The garden show has been an annual crowd-pleaser since 1991, when it was established as a major fundraiser for Keep Bangor Beautiful, a nonprofit organization responsible for promoting recycling and cleaning up litter and graffiti in the city. Keep Bangor Beautiful disbanded last year and the garden show was not held. But this year, the show was reorganized and revived as a municipal function.

This year’s event was more compact than shows in years past, but still featured about 50 vendors and exhibitors as well as a demonstration area and a small-scale farmers market.

Each display garden was limited to a 16-by-16-foot square instead of the free-form and nearly unlimited space available in previous years. The “do more with less” ethos produced a creative range of themed gardens, including a moon-lit bonsai garden, a woodsy planting of pine and rhododendron rimming a granite-lined stream, and a sleek urban garden featuring a polished-stone patio flanked by formal roses and close-clipped shrubbery.

Other displays included a fanciful rendering of a scene from “Alice in Wonderland,” featuring a bubble-blowing caterpillar atop a giant toadstool, and a “recycled garden” designed by the University of Maine Horticulture Club that featured graceful rebar saplings tipped with deep-blue Riesling bottles.

In addition to booths featuring sod, seeds, flowers, fencing, fertilizer and fieldstone, garden show vendors offered up goods such as pottery, jewelry, bird feeders and herb-scented soaps as well as salsas, cheeses, chowder and hot sauce.

Bass Park Director Mike Dyer said this year’s event attracted a steady crowd, despite the alluring spring weather outside. Although this is the first time the garden show has not spilled over from the auditorium into the adjacent civic center, he said, vendors represented a good cross-section of related industries and businesses.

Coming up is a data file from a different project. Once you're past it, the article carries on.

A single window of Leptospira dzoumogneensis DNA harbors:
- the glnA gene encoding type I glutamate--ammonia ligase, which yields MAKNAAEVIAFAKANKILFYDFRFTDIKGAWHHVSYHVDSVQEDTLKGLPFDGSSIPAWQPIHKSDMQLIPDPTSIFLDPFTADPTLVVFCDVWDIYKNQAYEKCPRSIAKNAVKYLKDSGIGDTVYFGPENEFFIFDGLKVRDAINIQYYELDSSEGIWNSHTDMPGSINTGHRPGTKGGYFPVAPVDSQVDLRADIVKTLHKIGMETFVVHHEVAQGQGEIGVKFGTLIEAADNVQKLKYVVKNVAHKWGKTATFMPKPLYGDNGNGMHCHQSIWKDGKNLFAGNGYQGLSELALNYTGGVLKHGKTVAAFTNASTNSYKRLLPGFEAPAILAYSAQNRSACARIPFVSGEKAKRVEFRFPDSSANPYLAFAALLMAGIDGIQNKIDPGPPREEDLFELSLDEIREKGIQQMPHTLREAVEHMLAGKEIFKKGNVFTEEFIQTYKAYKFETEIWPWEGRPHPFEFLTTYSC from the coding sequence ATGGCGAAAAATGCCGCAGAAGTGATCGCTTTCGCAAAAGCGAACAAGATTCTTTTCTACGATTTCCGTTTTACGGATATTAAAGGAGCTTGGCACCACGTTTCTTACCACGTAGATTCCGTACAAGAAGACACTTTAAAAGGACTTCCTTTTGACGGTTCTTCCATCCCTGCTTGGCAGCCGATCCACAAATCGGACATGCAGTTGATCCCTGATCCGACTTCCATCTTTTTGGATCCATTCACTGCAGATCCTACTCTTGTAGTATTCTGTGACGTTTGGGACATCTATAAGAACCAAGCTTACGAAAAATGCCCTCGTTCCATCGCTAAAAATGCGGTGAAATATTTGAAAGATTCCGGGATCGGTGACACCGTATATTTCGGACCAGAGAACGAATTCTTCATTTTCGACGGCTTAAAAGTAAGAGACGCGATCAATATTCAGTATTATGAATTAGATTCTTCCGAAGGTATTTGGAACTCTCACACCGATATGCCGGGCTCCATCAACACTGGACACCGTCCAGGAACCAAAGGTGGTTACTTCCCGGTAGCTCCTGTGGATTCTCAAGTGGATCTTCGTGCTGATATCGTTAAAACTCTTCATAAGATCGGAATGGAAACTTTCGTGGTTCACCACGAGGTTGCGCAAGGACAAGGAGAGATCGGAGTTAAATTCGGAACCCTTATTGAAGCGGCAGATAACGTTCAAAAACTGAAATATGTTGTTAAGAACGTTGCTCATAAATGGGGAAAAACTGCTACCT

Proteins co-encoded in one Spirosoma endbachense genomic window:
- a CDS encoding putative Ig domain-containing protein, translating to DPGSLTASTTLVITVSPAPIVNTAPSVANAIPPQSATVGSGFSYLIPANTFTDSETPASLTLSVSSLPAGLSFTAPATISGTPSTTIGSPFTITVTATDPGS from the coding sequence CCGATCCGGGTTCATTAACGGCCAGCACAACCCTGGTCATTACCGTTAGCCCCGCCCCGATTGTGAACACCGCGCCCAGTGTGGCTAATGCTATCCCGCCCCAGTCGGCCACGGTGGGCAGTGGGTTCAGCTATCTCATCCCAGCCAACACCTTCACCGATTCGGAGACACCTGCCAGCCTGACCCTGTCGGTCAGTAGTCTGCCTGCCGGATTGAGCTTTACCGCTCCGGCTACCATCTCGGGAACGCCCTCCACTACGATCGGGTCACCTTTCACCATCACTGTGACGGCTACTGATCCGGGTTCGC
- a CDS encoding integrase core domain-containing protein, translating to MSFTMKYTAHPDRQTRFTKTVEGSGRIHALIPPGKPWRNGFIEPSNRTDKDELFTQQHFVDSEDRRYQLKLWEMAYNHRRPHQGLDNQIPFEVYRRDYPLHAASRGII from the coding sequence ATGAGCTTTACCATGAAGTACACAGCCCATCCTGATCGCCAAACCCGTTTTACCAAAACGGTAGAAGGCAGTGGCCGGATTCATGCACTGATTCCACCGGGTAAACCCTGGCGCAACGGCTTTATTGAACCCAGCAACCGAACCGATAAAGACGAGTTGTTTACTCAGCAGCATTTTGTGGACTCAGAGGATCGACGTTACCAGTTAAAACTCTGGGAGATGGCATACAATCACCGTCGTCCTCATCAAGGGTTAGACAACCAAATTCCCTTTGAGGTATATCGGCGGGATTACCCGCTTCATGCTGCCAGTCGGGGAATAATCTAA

Future garden shows are likely to focus more on gardening products and landscaping services and less on condiments and other comestibles, Dyer added.

But for 15-year-old Adam Davis of Trenton, decked out in a black hooded sweatshirt and lime-green high-top sneakers, the show provided a tasty distraction on a lazy Saturday morning.

“I didn’t really have anything else to do today,” he said, heading for the hot-sauce sampling table of the W.O. Hesperus Co.

The Portland company’s Canceaux Sauce — a concoction of four kinds of red chilis, fresh garlic, vinegar and cane sugar — recently took first place in the Cajun Hot Sauce Festival in New Iberia, La., home of the familiar prototype Tabasco Sauce. The Hesperus Co.’s Bar Harbor-Que sauce contains blueberries and a hint of seaweed.

Davis, who said he likes his hot sauce plenty hot, caught a ride to the garden show Saturday morning with his mother. Assuming his interest would wane before hers, he planned to do a little skateboarding in the nearby park after making the rounds of the sample tables and other exhibits.

On the Web: www.bangorgardenshow.com.